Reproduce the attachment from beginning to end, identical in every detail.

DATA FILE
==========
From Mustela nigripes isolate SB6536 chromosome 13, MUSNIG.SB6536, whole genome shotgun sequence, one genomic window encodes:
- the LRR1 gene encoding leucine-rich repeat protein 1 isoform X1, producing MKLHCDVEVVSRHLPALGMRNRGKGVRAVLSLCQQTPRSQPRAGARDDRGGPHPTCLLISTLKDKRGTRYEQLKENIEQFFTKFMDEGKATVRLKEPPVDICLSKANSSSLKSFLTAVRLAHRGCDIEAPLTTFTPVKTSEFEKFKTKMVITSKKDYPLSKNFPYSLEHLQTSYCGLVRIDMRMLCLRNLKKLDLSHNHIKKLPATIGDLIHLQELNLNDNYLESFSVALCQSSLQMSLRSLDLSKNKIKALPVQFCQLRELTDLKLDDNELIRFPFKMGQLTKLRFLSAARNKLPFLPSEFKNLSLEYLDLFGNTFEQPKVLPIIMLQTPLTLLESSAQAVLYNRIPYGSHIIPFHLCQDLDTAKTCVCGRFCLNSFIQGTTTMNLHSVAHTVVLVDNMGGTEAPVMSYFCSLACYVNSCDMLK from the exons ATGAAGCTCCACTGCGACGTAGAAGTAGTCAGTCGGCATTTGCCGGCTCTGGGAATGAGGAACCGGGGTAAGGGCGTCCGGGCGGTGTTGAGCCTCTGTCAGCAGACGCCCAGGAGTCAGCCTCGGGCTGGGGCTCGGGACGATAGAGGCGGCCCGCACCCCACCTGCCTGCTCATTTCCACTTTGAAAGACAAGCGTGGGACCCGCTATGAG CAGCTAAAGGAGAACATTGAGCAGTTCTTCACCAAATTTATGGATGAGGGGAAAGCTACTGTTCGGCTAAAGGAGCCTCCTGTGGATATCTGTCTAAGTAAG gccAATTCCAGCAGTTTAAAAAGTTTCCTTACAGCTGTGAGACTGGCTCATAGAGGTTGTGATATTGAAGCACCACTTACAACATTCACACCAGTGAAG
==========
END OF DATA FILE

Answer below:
From Mustela nigripes isolate SB6536 chromosome 13, MUSNIG.SB6536, whole genome shotgun sequence, one genomic window encodes:
- the LRR1 gene encoding leucine-rich repeat protein 1 isoform X1, producing MKLHCDVEVVSRHLPALGMRNRGKGVRAVLSLCQQTPRSQPRAGARDDRGGPHPTCLLISTLKDKRGTRYEQLKENIEQFFTKFMDEGKATVRLKEPPVDICLSKANSSSLKSFLTAVRLAHRGCDIEAPLTTFTPVKTSEFEKFKTKMVITSKKDYPLSKNFPYSLEHLQTSYCGLVRIDMRMLCLRNLKKLDLSHNHIKKLPATIGDLIHLQELNLNDNYLESFSVALCQSSLQMSLRSLDLSKNKIKALPVQFCQLRELTDLKLDDNELIRFPFKMGQLTKLRFLSAARNKLPFLPSEFKNLSLEYLDLFGNTFEQPKVLPIIMLQTPLTLLESSAQAVLYNRIPYGSHIIPFHLCQDLDTAKTCVCGRFCLNSFIQGTTTMNLHSVAHTVVLVDNMGGTEAPVMSYFCSLACYVNSCDMLK from the exons ATGAAGCTCCACTGCGACGTAGAAGTAGTCAGTCGGCATTTGCCGGCTCTGGGAATGAGGAACCGGGGTAAGGGCGTCCGGGCGGTGTTGAGCCTCTGTCAGCAGACGCCCAGGAGTCAGCCTCGGGCTGGGGCTCGGGACGATAGAGGCGGCCCGCACCCCACCTGCCTGCTCATTTCCACTTTGAAAGACAAGCGTGGGACCCGCTATGAG CAGCTAAAGGAGAACATTGAGCAGTTCTTCACCAAATTTATGGATGAGGGGAAAGCTACTGTTCGGCTAAAGGAGCCTCCTGTGGATATCTGTCTAAGTAAG gccAATTCCAGCAGTTTAAAAAGTTTCCTTACAGCTGTGAGACTGGCTCATAGAGGTTGTGATATTGAAGCACCACTTACAACATTCACACCAGTGAAG